Joel Schumacher's been having a hard time lately. His movies mostly end up on the bottom of the pile, ranging from mediocre ("Twelve" and "Blood Creek") to downright abismal ("Number 23"). In the last ten years he's kind of lost his way, drifting far away from his better works, like "Tigerland", "Phone Booth', "Veronica Guerin", or "Falling Down" (way back in the early nineties). And did you know that he was the guy behind the cult classic "The Lost Boys" ? It's hard to imagine that Schumacher was once a relevant filmmaker once you come across a movie like "Trespass".
This stand off occupies the entire movie, each side trying to find a way to solve their problems by applying all kinds of leverage. Secrets jump out like popcorn in a microwave as the screenwriter tries to cram as many twists as possible in the movie's short running time (85 min). In the process, Nicolas Cage endures a lot beatings, broken bones and gets shot a couple of times, but he's somehow still able to function. The script also tries to humanize the villains, adding backstory and motivation through the use of pointless flashbacks that appear at a time when the movie didn't really need it.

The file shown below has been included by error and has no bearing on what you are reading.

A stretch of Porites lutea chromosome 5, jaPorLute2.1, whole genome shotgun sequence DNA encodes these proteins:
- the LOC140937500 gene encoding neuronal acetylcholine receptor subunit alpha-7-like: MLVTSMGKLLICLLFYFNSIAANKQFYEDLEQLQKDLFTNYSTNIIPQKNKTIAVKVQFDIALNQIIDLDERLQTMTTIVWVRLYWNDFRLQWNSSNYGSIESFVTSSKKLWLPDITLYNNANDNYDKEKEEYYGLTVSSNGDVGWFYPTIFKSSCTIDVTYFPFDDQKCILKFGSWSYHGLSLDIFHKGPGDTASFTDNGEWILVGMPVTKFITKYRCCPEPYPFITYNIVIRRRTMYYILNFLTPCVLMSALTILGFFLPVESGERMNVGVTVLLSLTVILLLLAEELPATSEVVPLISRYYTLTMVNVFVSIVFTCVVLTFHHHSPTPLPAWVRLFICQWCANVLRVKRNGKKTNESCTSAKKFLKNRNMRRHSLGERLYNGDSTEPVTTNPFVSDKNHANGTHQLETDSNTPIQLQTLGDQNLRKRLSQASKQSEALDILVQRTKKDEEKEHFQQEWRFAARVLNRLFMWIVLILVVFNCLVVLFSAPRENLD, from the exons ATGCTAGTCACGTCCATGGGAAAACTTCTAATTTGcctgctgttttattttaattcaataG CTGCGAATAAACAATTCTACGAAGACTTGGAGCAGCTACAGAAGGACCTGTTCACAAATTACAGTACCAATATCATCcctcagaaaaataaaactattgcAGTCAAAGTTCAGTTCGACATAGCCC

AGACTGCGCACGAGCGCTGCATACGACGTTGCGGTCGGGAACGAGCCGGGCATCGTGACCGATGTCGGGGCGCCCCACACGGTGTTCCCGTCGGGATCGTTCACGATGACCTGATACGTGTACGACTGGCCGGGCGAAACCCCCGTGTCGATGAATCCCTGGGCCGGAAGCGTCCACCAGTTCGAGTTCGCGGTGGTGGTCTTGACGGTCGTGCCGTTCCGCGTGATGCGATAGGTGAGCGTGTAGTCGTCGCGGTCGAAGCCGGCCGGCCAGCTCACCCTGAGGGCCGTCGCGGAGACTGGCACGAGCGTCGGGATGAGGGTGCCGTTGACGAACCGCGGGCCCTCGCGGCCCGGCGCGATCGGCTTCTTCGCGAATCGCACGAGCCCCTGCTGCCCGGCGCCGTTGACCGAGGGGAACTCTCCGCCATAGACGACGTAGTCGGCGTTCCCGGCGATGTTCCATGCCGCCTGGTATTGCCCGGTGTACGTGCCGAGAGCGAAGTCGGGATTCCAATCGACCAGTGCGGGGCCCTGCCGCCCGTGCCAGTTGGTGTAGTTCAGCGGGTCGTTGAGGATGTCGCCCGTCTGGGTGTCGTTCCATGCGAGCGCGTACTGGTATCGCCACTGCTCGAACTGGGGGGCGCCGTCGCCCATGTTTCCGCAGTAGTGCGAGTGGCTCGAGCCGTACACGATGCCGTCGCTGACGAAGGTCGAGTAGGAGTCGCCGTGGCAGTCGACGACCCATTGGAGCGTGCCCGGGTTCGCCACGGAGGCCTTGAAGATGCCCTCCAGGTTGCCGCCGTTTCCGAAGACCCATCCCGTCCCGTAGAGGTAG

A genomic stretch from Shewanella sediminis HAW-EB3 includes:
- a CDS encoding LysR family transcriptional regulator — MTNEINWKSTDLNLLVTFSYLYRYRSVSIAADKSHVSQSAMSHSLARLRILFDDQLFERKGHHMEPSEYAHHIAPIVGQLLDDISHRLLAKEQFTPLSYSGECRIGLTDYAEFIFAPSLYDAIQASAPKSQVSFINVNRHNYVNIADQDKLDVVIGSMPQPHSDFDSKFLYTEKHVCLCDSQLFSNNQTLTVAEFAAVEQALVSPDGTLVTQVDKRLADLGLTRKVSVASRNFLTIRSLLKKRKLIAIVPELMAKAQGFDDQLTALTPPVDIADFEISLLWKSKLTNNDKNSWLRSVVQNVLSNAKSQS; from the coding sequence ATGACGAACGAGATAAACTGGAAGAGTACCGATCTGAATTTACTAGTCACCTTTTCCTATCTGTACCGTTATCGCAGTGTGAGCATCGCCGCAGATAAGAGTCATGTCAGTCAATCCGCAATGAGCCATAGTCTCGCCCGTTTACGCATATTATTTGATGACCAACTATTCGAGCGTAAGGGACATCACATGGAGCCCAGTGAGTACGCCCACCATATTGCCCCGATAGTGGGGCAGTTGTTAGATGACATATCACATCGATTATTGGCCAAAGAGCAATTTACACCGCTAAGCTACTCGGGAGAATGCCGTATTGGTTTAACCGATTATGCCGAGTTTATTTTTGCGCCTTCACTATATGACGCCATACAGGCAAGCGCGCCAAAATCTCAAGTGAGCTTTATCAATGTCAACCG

It all feels gimmicky. The plot twists seem to work as an excuse to over-complicate a very simple formula in order to pass it off as a superior thriller. And at the end, when it seemed like the movie might actually show some guts and attempt a dark finale, it pulls off a Hollywood last-minute save that rescues a main character from certain death. For almost 90 minutes, the filmmakers try to make us think we're watching something gritty, then it trips over a feel-good happy ending.
"Trespass" is a severe disappointment. It has the makings of a decent home invasion thriller, but it stubbornly tries to trip up its own formula with silly plot mechanics and total disregard for its characters. It had the potential to rival "Panic Room", but I suppose Schumacher should have been ready to sink the movie in some really dark places before it could even think of taking on Fincher's thriller. As it is, it's nothing you should see in a hurry and I only recommend it if you have some spare time and nothing else to do or watch.